(Reuters) – U.S. power consumption will rise in 2022 and 2023 as the economy grows, the U.S. Energy Information Administration (EIA) said in its Short Term Energy Outlook (STEO) on Tuesday.
The EIA projected power demand will climb to 3,995 billion kilowatt-hours (kWh) in 2022 and 4,040 billion kWh in 2023 from 3,930 billion kWh in 2021.
That compares with a coronavirus-depressed eight-year low of 3,856 billion kWh in 2020 and an all-time high of 4,003 billion kWh in 2018.
EIA projected 2022 power sales would ease to 1,468 billion kWh for residential consumers, but rise to 1,358 billion kWh for commercial customers as more people return to work in offices and 1,022 billion kWh for industrials.
That compares with current all-time highs of 1,477 billion kWh in 2021 for residential consumers, 1,382 billion kWh in 2018 for commercial customers and 1,064 billion kWh in 2000 for industrials.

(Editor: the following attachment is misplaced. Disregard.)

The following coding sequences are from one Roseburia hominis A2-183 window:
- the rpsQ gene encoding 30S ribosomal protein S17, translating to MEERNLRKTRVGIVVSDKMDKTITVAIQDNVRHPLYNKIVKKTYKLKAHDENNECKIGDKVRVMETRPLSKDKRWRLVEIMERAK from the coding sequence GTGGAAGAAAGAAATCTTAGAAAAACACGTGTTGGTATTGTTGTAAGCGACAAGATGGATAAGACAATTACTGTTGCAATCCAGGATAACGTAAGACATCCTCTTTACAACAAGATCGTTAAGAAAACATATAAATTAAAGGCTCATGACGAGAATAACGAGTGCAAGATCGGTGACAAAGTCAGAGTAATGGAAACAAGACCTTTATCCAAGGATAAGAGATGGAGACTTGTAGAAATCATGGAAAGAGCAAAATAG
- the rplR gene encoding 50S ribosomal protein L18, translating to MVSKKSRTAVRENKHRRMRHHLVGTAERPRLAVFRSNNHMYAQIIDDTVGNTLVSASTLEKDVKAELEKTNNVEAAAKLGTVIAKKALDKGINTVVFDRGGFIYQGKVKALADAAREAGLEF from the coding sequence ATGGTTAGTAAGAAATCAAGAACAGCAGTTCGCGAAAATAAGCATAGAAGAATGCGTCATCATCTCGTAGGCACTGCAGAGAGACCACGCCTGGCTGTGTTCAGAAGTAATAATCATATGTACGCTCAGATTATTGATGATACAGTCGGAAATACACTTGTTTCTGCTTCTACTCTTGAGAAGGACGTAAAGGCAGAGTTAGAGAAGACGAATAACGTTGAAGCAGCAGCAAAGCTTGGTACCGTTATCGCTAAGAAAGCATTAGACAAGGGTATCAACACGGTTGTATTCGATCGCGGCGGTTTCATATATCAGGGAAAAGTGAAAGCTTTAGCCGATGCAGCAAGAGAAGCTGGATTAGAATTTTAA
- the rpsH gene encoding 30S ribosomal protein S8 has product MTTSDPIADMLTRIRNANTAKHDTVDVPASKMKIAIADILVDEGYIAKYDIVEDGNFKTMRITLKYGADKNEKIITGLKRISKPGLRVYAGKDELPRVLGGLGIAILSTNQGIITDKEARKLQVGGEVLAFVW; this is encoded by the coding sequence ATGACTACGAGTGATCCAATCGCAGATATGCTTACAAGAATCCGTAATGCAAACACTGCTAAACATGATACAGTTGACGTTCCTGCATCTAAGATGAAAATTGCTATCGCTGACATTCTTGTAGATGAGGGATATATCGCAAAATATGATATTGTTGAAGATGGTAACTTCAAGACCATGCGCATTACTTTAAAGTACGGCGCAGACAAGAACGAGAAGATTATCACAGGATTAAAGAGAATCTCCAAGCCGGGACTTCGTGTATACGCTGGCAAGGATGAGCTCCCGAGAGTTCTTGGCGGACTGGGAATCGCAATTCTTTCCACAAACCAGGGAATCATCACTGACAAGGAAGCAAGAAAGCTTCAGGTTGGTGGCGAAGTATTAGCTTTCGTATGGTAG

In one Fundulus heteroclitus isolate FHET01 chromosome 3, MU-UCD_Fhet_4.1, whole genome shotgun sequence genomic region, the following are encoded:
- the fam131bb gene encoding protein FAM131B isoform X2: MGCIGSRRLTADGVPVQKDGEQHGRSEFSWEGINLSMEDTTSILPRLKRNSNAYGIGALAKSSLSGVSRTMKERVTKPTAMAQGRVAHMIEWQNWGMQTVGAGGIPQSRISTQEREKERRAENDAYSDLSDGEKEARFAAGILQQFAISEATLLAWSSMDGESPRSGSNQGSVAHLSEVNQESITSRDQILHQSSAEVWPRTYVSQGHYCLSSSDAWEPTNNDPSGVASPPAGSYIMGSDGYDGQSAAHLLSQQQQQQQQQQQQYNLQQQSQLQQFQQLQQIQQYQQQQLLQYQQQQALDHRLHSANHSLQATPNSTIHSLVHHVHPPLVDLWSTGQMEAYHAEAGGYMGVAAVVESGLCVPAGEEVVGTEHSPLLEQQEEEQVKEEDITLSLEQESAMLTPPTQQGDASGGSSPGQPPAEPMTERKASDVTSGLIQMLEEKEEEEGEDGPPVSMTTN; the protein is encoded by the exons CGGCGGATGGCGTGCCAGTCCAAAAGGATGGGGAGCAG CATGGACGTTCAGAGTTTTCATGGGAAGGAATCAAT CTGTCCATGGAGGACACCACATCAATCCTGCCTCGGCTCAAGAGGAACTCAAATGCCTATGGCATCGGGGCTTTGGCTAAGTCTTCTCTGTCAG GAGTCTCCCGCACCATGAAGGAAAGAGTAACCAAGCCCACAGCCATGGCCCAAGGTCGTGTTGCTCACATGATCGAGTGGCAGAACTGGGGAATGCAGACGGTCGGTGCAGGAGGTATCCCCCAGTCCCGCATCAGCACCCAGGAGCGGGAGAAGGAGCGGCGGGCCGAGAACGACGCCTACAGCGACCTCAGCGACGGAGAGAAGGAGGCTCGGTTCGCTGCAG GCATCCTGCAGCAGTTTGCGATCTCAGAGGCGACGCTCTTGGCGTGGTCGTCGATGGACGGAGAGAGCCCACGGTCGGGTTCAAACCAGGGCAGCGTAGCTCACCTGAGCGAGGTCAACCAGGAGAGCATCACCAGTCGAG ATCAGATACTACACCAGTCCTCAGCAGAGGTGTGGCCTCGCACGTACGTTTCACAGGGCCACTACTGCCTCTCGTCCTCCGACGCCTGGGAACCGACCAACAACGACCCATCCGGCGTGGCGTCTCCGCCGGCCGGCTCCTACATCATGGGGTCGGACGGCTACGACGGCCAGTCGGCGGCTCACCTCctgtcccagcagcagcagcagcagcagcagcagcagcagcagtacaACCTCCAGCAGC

EIA said ‘ share of power generation will slide from 37% in 2021 to 35% in 2022 and 2023 as gas prices rise. Coal’s share, meanwhile, will hold at 23% in 2022, the same as 2021, before sliding to 21% in 2023 as renewable output rises.
The percentage of renewable generation will rise from 20% in 2021 to 22% in 2022 and 23% in 2023. Nuclear power will hold at 20% in 2022 and 2023, the same as 2021.
The agency projected 2022 natural gas sales would rise to 13.55 billion cubic feet per day (bcfd) for residential consumers, 9.35 bcfd for commercial customers and 23.16 bcfd for industrials, but fall to 29.89 bcfd for power generation.
That compares with all-time highs of 14.32 bcfd in 1996 for residential consumers, 9.63 bcfd in 2019 for commercial customers, 23.80 bcfd in 1973 for industrials and 31.75 bcfd in2020 for power generation.